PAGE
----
Last month I wrote that the source of racism in America is systemic, not individual. Since the topic spans over 400 years, one column, or even two, couldn’t adequately cover how our national laws legalized racism. So, this second column on racism in America will attempt to scratch the surface a little deeper.

If I said, “America was founded on white supremacy.” You could say, “That’s an extreme statement.” And I would say, “Don’t believe a word I say about it. Just listen to what Americans said.” By 1740, many colonies had passed laws to keep enslaved people in subjugation and obedience.

This wasn’t just social racism or individual racism. This was the law inscribing this.

Black Institutions Bomb Threat

Firefighters and ambulance attendants remove a covered body from the 16th Street Baptist Church in Birmingham, Ala., after a deadly explosion detonated by members of the Ku Klux Klan during services on Sept. 15, 1963. Threats against Black institutions are deeply rooted in U.S. history and leaders say the history of violence against people of color should be taught to new generations so the lessons of the past can be applied to the present. Associated Press

Forty-seven years later, the Founding Fathers wrote the U.S. Constitution based, in part, on the concept that all persons are created equal. However, when they talked about life, liberty, and the pursuit of happiness, they saw that as entirely consistent with enslaving people. This was not individual prejudice or custom; it was the law, and the law picked winners and losers — white and Black — respectively.

Article IV, Section 2, Clause 3 of the U.S. Constitution reads, “No Person held to Service or Labor in one State, under the Laws thereof, escaping into another, shall, in Consequence of any Law or Regulation therein, be discharged from such Service or Labor, but shall be delivered up on Claim of the Party to whom such Service or Labor may be due.”

That wasn’t enough to ensure some people that their “property” — people held in perpetual bondage — wouldn’t be taken from them, so Congress passed The Fugitive Slave Act in 1850. This act also made the federal government responsible for finding, prosecuting, and returning escaped enslaved people. This is how vital white supremacy was to the people who founded America. Why was it essential? Follow the money! In 1800 the South produced 6.5 million pounds of cotton, but 30 years later, it produced 500 million pounds. In 1860, another 30 years, the South produced two billion pounds of cotton, which accounted for 60% of taxable U.S. exports for that year.


In 1860 New York City received $200 million (over $7 billion in today’s currency) from taxing cotton. The incentive to protect that revenue was so strong that Fernando Wood, the pro-Southern mayor of New York City, advocated that New York leave the Union during the Civil War. He didn’t advocate joining the Confederacy. What he said was: “We can’t give this up. We don’t have to join the South if we withdraw from the Union. We can make business deals with the North and the South. The money will keep coming in.”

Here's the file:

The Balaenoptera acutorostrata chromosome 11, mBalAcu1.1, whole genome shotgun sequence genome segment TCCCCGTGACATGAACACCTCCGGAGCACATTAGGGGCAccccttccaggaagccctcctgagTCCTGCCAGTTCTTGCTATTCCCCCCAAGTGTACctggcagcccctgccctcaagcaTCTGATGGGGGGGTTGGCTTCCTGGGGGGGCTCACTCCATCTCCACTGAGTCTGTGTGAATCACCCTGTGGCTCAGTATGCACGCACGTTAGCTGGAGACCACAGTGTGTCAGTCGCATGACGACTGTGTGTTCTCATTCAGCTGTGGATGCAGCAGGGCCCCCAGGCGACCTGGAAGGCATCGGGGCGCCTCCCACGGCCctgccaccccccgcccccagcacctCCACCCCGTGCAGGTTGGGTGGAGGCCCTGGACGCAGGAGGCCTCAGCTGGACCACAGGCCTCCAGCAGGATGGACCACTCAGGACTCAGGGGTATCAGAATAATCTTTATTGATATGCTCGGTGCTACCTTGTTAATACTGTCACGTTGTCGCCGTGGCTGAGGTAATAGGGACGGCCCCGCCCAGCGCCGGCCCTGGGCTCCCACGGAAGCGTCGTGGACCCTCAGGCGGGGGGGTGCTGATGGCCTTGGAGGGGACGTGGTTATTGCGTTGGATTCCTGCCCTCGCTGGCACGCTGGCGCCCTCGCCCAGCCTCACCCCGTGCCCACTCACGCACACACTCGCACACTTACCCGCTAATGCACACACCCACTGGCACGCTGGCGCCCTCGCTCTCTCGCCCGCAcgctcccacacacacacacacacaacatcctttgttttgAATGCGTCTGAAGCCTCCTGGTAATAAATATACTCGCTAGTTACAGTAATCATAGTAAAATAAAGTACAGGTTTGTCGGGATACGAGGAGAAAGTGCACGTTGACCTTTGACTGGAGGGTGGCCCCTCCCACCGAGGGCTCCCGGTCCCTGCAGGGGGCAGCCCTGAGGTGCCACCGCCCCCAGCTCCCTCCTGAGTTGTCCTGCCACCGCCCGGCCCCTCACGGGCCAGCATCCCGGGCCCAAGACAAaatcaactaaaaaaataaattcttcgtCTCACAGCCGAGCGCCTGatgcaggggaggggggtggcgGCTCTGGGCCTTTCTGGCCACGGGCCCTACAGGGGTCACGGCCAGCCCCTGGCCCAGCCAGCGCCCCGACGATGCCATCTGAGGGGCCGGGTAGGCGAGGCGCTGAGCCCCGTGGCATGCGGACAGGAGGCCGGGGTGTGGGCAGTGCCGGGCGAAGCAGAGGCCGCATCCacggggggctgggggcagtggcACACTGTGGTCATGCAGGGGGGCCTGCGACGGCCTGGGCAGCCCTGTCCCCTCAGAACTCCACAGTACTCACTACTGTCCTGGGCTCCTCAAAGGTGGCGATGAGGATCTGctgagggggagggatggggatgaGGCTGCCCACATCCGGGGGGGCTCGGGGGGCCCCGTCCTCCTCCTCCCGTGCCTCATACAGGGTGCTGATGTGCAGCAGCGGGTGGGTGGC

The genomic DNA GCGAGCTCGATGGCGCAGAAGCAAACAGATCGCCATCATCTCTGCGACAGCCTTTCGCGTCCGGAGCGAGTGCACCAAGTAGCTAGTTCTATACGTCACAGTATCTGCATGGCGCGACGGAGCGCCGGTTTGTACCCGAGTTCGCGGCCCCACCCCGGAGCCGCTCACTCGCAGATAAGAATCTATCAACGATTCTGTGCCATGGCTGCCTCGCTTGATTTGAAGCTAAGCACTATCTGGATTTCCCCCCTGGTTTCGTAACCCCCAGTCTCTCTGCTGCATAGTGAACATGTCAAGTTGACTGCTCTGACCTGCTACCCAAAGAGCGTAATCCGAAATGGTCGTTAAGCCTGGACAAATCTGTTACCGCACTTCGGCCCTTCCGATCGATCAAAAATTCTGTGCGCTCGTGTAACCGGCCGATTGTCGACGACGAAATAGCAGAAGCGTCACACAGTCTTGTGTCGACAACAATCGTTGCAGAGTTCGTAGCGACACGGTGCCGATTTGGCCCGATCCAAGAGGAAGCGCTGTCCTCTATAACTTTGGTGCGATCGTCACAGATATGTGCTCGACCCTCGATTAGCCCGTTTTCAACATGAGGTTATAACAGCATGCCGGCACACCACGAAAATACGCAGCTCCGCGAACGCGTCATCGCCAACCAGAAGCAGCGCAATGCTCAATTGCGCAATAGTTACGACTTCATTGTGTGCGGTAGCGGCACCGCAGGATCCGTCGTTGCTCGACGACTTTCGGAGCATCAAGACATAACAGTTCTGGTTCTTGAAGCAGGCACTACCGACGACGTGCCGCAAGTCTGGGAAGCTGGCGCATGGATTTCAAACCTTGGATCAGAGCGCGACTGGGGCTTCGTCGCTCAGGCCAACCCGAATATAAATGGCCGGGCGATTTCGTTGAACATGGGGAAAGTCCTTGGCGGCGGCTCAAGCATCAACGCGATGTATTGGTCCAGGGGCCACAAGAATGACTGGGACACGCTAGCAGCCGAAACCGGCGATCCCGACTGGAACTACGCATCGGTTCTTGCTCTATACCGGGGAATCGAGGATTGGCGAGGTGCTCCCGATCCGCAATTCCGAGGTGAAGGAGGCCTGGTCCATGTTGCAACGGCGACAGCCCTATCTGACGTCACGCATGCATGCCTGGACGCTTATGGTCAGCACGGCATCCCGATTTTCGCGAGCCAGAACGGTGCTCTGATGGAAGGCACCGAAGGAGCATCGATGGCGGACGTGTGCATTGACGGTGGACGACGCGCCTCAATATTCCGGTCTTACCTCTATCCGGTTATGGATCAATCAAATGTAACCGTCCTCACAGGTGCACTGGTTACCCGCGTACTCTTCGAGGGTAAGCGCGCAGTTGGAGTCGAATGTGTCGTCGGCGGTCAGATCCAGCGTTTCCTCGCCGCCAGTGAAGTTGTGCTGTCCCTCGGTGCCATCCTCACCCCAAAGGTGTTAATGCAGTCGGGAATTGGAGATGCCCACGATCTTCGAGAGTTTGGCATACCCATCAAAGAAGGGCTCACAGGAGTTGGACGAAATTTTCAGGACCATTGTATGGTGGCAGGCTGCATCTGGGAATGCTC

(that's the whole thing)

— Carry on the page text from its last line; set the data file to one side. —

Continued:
Woodrow Wilson was president in 1915 when he attended a special screening at the White House of the white supremacist movie, “The Birth of a Nation.” President Wilson commented that the film brought out “a mere instinct of self-preservation roused the white men until, at last, there had sprung into existence a great Ku Klux Klan, a veritable empire of the South, to protect the Southern country.” This was the president of the United States talking. These comments about the most blatantly racist movie of its time represented what America was then. However, even 101 years later (2016), America showed it hadn’t changed much when it elected a president with Woodrow Wilson’s views.

Sadly, American Apartheid continues. Florida recently banned the teaching of critical race theory because it acknowledges that systemic racism is a part of American history. The NAACP and the League of United Latin American Citizens (LULAC) just issued Florida travel advisories for people of color. “Florida is openly hostile toward African Americans, people of color, and LGBT individuals. Before traveling to Florida, please understand that the state of Florida devalues and marginalizes the contributions of and the challenges faced by African Americans and other communities of color. Let me be clear, failing to teach an accurate representation of the horrors and inequalities that Black Americans have faced, and continue to face, is a disservice to students and a dereliction of duty to all,” NAACP President and CEO Derrick Johnson said.

It’s not individual prejudice or custom; it’s the law of the land.

As Martin Luther King Jr. said the night before a white supremacist killed him, “We’ve got to give ourselves to this struggle until the end. Nothing would be more tragic than to stop at this point.”

Tom Waddell is president of the Maine Chapter of the Freedom from Religion Foundation. He welcomes comments at and

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